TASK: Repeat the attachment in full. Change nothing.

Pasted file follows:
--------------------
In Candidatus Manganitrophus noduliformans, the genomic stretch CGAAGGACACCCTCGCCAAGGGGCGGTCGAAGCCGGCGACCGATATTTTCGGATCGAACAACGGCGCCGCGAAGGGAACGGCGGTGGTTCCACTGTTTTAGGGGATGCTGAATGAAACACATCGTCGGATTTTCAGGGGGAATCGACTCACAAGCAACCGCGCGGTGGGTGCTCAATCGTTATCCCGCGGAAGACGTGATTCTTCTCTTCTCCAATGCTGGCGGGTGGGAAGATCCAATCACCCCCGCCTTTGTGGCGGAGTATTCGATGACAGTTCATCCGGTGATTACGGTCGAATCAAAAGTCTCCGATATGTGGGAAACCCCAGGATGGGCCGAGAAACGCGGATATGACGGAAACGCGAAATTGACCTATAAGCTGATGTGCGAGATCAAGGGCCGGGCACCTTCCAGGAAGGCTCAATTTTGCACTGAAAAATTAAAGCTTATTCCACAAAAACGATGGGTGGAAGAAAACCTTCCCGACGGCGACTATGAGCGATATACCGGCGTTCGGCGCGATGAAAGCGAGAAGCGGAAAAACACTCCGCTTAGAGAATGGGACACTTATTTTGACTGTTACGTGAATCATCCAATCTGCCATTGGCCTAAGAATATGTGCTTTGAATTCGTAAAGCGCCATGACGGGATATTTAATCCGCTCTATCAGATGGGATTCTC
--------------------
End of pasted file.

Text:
In Candidatus Manganitrophus noduliformans, the genomic stretch CGAAGGACACCCTCGCCAAGGGGCGGTCGAAGCCGGCGACCGATATTTTCGGATCGAACAACGGCGCCGCGAAGGGAACGGCGGTGGTTCCACTGTTTTAGGGGATGCTGAATGAAACACATCGTCGGATTTTCAGGGGGAATCGACTCACAAGCAACCGCGCGGTGGGTGCTCAATCGTTATCCCGCGGAAGACGTGATTCTTCTCTTCTCCAATGCTGGCGGGTGGGAAGATCCAATCACCCCCGCCTTTGTGGCGGAGTATTCGATGACAGTTCATCCGGTGATTACGGTCGAATCAAAAGTCTCCGATATGTGGGAAACCCCAGGATGGGCCGAGAAACGCGGATATGACGGAAACGCGAAATTGACCTATAAGCTGATGTGCGAGATCAAGGGCCGGGCACCTTCCAGGAAGGCTCAATTTTGCACTGAAAAATTAAAGCTTATTCCACAAAAACGATGGGTGGAAGAAAACCTTCCCGACGGCGACTATGAGCGATATACCGGCGTTCGGCGCGATGAAAGCGAGAAGCGGAAAAACACTCCGCTTAGAGAATGGGACACTTATTTTGACTGTTACGTGAATCATCCAATCTGCCATTGGCCTAAGAATATGTGCTTTGAATTCGTAAAGCGCCATGACGGGATATTTAATCCGCTCTATCAGATGGGATTCTC